The first thing to strike a Canadian en route to COP15 is the dominance of the climate talks in billboards and public spaces well before you reach Copenhagen. Starting in London at Heathrow, billboards call for climate action and companies -- from the evil empire of Exxon Mobile (evil not because they trade in oil, evil because they have thrown millions into anti-science propaganda campaigns) to "Hopenhagen" ads to sign on for climate action, are everywhere evident. Once in Copenhagen, the climate message dominates at the airport with the most offensive being COKE- the "bottle of hope" and the best being tck tck tck- ads of greyer and older world leaders speaking in 2020 "we had a chance and we didn't act..."
As soon as people hear I am from Canada, everyone says "oh, are you upset Canada keeps being the fossil? It must be embarrassing for you.". The only positive buzz about Canada is the level of awareness that Toronto Mayor David Miller accepted one of the two fossil awards Canada received yesterday. He is, apparently, the first government official to be present to accept his nation's fossil. People are stunned our chief negotiator said our targets are "science-based.". "What science?" I am asked. "Does your government know any science?"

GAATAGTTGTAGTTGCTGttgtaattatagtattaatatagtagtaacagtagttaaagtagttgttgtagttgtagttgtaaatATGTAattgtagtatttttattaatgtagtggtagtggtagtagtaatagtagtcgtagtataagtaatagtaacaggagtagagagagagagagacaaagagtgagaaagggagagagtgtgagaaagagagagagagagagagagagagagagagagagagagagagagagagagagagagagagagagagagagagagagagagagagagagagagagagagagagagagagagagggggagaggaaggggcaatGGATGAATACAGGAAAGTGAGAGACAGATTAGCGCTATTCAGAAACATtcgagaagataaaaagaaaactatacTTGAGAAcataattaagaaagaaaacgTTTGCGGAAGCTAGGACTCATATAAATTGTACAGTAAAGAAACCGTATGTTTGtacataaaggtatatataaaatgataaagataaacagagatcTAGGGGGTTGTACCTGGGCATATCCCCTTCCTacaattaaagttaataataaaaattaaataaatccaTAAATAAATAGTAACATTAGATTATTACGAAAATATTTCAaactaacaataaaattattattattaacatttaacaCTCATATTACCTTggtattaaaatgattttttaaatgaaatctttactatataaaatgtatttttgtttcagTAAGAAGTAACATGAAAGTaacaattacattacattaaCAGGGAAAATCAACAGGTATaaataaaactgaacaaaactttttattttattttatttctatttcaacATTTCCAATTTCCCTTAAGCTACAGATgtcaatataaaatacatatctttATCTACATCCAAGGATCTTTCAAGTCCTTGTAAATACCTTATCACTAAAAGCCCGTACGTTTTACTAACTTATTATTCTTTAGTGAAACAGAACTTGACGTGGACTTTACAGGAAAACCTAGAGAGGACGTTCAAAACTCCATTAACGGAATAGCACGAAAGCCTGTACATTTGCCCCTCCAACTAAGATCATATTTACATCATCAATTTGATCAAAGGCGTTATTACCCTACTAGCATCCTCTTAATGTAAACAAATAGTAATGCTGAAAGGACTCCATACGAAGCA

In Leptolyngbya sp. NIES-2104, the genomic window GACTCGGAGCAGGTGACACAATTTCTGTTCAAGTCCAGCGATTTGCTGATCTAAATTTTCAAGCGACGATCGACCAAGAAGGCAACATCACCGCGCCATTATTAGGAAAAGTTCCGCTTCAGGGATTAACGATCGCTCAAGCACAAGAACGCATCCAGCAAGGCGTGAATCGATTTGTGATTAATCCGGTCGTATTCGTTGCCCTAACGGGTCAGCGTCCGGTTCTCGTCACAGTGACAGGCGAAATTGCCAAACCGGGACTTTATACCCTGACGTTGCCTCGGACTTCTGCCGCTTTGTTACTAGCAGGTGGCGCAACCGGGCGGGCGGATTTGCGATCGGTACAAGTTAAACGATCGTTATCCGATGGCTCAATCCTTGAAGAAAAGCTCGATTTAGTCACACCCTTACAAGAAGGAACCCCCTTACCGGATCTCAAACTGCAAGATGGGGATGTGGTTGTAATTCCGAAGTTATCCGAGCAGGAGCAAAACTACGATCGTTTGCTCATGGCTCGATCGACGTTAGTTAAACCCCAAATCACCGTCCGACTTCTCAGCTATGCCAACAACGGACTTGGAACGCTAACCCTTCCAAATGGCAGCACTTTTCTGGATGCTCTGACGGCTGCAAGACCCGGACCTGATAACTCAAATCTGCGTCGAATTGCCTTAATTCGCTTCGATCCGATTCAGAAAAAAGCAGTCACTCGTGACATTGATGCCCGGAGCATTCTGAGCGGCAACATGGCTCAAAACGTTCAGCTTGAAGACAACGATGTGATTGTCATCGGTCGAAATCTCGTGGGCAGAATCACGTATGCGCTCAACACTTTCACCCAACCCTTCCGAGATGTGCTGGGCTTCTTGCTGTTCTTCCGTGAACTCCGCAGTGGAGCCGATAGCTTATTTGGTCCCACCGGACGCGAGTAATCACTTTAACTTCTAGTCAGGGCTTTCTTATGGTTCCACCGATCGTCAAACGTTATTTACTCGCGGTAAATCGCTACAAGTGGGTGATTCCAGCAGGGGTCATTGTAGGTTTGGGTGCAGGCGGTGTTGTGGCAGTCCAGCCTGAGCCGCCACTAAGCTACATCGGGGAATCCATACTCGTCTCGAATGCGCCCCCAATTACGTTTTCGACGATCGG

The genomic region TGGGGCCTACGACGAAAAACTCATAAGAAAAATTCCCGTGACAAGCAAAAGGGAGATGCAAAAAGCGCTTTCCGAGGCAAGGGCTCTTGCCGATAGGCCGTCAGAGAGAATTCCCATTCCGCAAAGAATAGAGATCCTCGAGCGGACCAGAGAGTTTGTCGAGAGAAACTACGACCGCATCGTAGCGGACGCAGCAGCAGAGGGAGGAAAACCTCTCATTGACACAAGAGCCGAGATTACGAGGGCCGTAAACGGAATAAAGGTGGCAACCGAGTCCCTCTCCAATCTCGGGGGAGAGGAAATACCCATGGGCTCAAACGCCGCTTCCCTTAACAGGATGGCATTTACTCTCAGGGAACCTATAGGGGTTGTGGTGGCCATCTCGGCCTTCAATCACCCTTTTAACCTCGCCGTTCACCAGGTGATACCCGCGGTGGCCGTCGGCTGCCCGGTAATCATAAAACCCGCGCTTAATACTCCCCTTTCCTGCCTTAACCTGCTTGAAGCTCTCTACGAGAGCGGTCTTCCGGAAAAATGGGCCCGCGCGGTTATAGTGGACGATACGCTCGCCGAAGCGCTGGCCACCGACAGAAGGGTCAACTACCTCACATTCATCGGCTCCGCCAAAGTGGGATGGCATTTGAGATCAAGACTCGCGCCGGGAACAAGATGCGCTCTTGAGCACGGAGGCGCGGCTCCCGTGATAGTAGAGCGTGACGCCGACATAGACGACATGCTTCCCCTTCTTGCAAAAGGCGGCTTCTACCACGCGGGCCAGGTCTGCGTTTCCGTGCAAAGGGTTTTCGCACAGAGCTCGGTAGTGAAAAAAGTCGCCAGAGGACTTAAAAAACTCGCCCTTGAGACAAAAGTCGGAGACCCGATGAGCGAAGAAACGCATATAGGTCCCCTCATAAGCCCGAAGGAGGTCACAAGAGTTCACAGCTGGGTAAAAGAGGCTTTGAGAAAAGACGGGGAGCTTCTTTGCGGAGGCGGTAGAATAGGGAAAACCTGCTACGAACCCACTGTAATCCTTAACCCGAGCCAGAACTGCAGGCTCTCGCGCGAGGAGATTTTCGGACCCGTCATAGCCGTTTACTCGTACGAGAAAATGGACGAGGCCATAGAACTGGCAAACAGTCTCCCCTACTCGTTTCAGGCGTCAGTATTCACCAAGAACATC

The demonstrations were huge. Over 100,000 people!
At our assembly point in front of the Danish Parliament, a series of speakers including Vandana Shiva, gave us a rousing send off for our march.
As far as I could see the march was peaceful and celebratory. All along the line of march, local people were leaning out their windows to cheer us on. Our favourite banner , hanging from a fourth floor window; "we are taking the hobbits to Isengard"
Following the march I attended an evening service at Trinity church led by the Archbishop of Canterbury. Many who read this blog won't know -- nor why would you? -- that Dr. Rowan Williams, the Archbishop of Canterbury is the head of the Anglican Church for the world. Meeting him was a huge honour for me and he seemed pleased an Anglican is leader of the Green Party of Canada. His homily was inspiring and called on humanity to recognize our place in creation.